This is point Mark’s gospel is making when it tells us about Jesus calming the storm, healing the woman with the flow of blood, and raising Jairus’ daughter.  Standing in front of Jesus, we are in the presence of Mystery.  He does not plead or conjure or recite incantations.  He does supernatural things not through petition but by word of command.  Sophisticated skepticism is a useless response to Him.  So is fear.  If I want to experience the saving, life-giving power that He offers me, the only useful and appropriate response is faith.  Before the tragedies and challenges of life in this imperfect world, this is what faith says: “I can’t, He can, and I think I’ll let Him.”

Many children were ill in Palestine on that day.  But only Jairus believed that Jesus could do something about it, and let him, despite the ridicule of his friends.  Many adults physically touched Jesus on that day as he made his way through the crowd, but only one woman believed Jesus could heal her.  She had the boldness to reach out and touch him with expectant faith, and healing power flowed out of him, changing her life forever.

If the Eucharist is truly the Body and Blood of this supernatural miracle worker, why we don’t see more healing, miracles, and sanctification going on in the lives of communicants?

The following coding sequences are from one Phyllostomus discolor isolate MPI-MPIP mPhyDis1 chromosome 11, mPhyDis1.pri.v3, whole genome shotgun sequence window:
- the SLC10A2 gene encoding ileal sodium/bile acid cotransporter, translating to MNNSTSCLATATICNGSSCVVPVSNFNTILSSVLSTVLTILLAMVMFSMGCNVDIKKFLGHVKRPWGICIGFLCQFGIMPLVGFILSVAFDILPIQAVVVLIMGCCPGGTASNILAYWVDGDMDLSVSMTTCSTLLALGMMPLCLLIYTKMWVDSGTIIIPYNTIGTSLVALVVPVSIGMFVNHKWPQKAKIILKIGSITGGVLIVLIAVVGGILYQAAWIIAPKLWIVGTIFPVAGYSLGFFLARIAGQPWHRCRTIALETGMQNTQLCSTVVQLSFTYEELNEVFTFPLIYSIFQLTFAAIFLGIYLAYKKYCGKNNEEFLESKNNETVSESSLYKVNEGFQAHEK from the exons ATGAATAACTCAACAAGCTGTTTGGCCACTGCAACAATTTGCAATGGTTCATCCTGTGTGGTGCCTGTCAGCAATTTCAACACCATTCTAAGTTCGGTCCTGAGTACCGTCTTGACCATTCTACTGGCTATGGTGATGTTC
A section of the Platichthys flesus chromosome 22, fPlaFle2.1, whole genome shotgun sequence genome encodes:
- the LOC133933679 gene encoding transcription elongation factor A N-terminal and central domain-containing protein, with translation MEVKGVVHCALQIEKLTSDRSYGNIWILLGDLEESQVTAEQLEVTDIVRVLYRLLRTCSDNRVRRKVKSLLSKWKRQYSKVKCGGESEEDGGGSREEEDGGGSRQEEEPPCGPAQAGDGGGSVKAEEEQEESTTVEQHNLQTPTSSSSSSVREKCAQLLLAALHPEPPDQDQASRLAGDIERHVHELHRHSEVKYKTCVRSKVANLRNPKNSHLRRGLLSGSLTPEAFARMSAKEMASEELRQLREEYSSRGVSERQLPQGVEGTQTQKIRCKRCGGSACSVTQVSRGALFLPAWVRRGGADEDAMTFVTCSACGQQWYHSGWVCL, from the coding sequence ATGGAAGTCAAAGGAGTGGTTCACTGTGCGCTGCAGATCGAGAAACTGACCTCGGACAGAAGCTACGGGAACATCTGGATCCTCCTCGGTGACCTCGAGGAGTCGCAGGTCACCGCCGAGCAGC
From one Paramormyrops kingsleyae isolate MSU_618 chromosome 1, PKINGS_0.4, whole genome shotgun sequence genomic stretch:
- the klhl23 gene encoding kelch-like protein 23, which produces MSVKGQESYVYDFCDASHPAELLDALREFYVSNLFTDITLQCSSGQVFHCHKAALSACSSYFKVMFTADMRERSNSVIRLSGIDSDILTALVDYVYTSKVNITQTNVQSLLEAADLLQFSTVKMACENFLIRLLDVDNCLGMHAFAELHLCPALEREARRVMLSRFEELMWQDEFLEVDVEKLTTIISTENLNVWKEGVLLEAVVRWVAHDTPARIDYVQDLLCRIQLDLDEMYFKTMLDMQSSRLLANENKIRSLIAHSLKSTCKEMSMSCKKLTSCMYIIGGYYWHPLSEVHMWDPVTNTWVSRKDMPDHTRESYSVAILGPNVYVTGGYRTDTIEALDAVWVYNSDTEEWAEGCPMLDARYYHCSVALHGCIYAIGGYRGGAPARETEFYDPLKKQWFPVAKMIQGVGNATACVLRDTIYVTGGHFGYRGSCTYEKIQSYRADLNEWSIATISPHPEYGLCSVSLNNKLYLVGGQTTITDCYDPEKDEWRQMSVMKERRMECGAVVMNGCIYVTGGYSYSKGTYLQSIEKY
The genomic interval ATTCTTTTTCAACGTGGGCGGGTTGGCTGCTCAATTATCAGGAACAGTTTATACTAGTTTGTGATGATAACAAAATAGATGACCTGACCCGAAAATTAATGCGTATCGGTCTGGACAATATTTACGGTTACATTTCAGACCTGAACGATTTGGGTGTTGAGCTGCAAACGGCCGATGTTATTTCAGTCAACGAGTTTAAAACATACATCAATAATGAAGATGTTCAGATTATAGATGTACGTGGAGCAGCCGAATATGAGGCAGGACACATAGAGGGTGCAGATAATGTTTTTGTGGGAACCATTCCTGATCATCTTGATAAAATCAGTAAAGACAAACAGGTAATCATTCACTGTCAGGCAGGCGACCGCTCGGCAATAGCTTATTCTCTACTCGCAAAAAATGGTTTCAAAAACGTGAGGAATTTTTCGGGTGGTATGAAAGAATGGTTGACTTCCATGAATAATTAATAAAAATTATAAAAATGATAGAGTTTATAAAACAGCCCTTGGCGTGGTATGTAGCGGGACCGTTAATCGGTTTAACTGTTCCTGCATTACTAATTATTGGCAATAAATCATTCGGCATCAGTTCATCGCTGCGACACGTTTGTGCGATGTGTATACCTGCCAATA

Maybe it’s because many who shuffle forward in communion lines each Sunday are like the nameless people who bumped into Jesus in the square but were too busy to notice and too jaded to expect anything.  Or maybe it’s because we’re just too “enlightened” to take such quaint Bible stories too seriously.


Dr. Marcellino D’Ambrosio writes from Texas. For his resources on parenting and family life or information on his pilgrimages to Rome and the Holy Land, visit www.crossroadsinitiative.com or call 1.800.803.0118. This article originally appeared in Our Sunday Visitor and is reproduced here by permission of the author.


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About the Author

Dr. Marcellino D’Ambrosio writes from Texas. For his resources on parenting and family life or information on his pilgrimages to Rome and the Holy Land, visit www.crossroadsinitiative.com or call 1.800.803.0118.